One of Colorado’s mountains above 14,000 feet will be the site of an extensive, multi-year trail project beginning this summer, according to a recent announcement by the Colorado Fourteeners Initiative (CFI).
CFI has pledged $500,000 to the Great American Outdoors Act Funding. The public’s comments about the project will be helpful in the $200,000 Phase 1 application for The Colorado State Trails Program, the first of three planned phases. However, more funding is needed.
Lloyd Athearn, executive director of the non-profit organization that oversees the state’s biggest mountains, said that the initial phase of work on Mount Shavano would launch thanks to funding sources ranging around $425,000.
The project has been planned since 2016, when the Golden-based CFI purchased land on the mountain tops of Chaffee County. In a report card that evaluated the trails traversing the fourteeners, the forest service gave Shavano’s mountaineering trail an “F” for its erosive slope and the sections close to streams that were flooded during the spring.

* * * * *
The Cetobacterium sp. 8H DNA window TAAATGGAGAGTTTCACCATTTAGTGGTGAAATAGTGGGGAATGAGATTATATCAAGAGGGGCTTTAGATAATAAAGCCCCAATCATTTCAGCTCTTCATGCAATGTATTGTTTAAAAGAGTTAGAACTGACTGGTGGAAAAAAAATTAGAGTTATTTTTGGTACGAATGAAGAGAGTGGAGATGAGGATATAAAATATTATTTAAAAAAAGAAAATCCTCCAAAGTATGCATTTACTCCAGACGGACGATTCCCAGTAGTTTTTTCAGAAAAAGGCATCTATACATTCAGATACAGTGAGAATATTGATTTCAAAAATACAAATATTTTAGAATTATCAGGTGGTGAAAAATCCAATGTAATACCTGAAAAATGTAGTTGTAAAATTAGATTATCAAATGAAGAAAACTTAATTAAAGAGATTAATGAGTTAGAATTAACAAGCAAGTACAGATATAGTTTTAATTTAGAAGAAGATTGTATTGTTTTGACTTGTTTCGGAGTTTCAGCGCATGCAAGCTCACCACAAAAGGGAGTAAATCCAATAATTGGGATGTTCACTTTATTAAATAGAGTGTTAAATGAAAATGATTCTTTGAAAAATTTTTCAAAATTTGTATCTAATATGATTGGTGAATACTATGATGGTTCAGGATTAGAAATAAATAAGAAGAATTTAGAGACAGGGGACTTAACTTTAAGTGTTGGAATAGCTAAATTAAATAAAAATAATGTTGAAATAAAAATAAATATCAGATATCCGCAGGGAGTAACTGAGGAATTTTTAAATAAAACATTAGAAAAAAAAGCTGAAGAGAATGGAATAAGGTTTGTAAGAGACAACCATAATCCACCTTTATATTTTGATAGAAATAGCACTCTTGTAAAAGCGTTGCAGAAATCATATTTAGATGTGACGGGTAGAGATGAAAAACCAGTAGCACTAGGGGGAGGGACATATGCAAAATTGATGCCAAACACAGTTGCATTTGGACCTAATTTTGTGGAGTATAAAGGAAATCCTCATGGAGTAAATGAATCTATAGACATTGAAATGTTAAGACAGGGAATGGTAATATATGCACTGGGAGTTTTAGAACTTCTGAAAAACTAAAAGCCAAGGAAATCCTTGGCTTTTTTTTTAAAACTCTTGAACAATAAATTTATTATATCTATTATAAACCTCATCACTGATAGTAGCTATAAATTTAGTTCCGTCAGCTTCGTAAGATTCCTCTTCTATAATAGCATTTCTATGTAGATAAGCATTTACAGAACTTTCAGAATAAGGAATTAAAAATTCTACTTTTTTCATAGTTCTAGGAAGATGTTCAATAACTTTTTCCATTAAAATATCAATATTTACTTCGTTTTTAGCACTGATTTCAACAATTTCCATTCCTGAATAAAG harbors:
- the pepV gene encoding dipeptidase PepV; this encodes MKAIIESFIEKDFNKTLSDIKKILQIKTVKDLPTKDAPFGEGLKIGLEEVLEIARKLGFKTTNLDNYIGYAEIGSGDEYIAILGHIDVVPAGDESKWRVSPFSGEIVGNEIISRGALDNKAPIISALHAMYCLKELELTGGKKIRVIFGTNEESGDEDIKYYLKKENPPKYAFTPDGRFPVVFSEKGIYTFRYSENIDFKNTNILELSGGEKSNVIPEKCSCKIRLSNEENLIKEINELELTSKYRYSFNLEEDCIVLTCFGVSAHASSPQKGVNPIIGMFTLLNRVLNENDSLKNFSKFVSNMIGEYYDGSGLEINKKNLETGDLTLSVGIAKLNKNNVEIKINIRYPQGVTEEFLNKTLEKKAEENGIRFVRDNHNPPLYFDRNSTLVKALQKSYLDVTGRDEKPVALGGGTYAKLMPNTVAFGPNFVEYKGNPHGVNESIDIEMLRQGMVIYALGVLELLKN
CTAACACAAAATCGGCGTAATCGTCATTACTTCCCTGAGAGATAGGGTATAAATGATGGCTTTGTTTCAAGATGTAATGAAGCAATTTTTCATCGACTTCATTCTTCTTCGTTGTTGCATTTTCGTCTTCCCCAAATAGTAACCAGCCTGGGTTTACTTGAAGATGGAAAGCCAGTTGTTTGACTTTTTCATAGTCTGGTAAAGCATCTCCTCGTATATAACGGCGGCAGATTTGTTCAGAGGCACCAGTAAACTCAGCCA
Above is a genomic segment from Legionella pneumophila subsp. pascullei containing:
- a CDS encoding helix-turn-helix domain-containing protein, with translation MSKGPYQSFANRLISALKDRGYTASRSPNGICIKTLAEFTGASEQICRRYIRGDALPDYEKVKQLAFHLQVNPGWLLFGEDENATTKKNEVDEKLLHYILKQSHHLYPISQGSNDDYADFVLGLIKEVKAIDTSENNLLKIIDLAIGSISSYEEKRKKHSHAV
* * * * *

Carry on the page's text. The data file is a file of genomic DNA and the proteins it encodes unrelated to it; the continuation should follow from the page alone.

A CFI video describes the latest trails that have been rerouted and rehabilitated along the corridor that spans approximately four miles and 4,600 feet in elevation.
Reroutes are being planned for both the upper and lower sections of the trails. The initial phase will see teams posted on both ends, removing trees and constructing timber steps while moving large stones to create other steps and wall retaining walls.
The project will last for six summers and will cost more than $1.5 million.
In 2020, CFI estimated between 10,000 and 7,000 hikers visited Shavano, more than several Sawatch Range neighbors, including Mounts Columbia (3,000-5,000) and Harvard (5,000-7,000). However, less than the wildly popular Mount Elbert (20,000-25,000).
This article originally appeared on The Denver Gazette.